CASSOPOLIS — Weekend snowmobile crashes in Pokagon and Howard townships injured three people. • Cass County Sheriff Joseph M. Underwood Jr. reports that, on Sunday, his office investiaged a personal-injury snowmobile crash that occurred on the snowmobile trails near the intersection of Frost Street and Sink Road in Pokagon Township. Huntertown residents Justin Reed, 41, and Brian Widenhoefer, 36, were eastbound when operator Reed failed to see and negotiate the upcoming downhill embankment, causing the snowmobile to vault, ejecting both occupants from the machine. They were transported to Borgess-Lee Memorial Hospital in Dowagiac for treatment. Helmets were used. Alcohol is not a...

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Family of slain Beverly teen sues accused, family

The parents of a Chicago teenager who police said was killed after another Chicago teen punched him at an Indiana beach July 4 filed a wrongful death lawsuit Wednesday against the teen accused of throwing the punch, his sister and his mother. James Malecek, of Chicago, is charged in LaPorte County, Ind., with aggravated battery, involuntary manslaughter and battery in the death of Kevin Kennelly Jr., 17, who lived in the Beverly neighborhood on Chicago's South Side. Malecek has pleaded not guilty. Malecek, who was 19 at the time of the incident, is accused of punching Kennelly in the head at a...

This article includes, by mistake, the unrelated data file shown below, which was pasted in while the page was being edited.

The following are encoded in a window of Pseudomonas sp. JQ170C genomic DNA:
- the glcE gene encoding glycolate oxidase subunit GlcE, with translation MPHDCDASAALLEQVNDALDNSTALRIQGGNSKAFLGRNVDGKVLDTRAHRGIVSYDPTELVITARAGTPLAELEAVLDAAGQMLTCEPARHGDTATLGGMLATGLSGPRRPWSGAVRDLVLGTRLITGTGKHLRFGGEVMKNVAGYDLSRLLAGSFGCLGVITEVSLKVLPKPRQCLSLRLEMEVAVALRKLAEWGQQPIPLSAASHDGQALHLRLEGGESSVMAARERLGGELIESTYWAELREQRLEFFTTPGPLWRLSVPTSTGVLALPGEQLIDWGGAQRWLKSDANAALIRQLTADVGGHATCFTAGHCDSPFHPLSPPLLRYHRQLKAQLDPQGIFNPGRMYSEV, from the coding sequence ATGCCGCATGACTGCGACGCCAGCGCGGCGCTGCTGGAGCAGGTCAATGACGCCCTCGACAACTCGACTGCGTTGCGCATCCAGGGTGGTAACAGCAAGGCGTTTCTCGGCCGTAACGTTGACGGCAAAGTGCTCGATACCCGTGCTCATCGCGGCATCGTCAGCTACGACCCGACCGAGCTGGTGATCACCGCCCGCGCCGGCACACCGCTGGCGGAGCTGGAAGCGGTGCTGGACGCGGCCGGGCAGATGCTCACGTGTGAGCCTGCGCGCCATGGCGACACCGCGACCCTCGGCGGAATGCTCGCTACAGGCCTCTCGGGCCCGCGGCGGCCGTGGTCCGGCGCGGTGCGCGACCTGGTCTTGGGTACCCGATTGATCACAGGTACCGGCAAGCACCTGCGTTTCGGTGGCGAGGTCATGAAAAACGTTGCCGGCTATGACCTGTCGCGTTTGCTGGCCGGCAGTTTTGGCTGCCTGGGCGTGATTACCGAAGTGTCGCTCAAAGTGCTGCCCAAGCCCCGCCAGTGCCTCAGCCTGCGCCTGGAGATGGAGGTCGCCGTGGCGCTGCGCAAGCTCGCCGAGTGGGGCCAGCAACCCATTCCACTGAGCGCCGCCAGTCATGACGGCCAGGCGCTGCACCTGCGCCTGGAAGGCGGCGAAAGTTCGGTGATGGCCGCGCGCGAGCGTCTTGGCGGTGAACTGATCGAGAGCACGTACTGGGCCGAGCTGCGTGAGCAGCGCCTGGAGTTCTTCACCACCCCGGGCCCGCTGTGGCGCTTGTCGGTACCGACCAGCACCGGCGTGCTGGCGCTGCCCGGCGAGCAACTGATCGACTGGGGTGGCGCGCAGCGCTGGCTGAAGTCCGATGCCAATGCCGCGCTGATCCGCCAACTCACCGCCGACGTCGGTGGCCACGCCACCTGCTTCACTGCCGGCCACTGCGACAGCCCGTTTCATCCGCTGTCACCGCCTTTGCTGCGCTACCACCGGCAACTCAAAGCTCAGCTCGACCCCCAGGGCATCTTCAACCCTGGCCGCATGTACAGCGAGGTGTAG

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Corboy & Demetrio Secures $2 Million for Chicago Pedestrian Struck by Garbage Truck

CHICAGO, Jan 13, 2012 (BUSINESS WIRE) -- Corboy & Demetrio has secured a $2 million settlement on behalf of a Chicago woman who was hit by a garbage truck in the city's River North neighborhood. The truck was driven by Augustus Dortch, who along with his employer Lakeshore Waste Services, were defendants in the lawsuit. The settlement, secured the day the trial was set to begin, was approved by Cook County Circuit Court Judge Elizabeth Budzinski on Jan. 10, 2012. Corboy & Demetrio attorneys Philip Harnett Corboy, Jr. and Michelle M. Kohut negotiated the settlement on behalf of 31-year-old Sirinun Wechasethanon...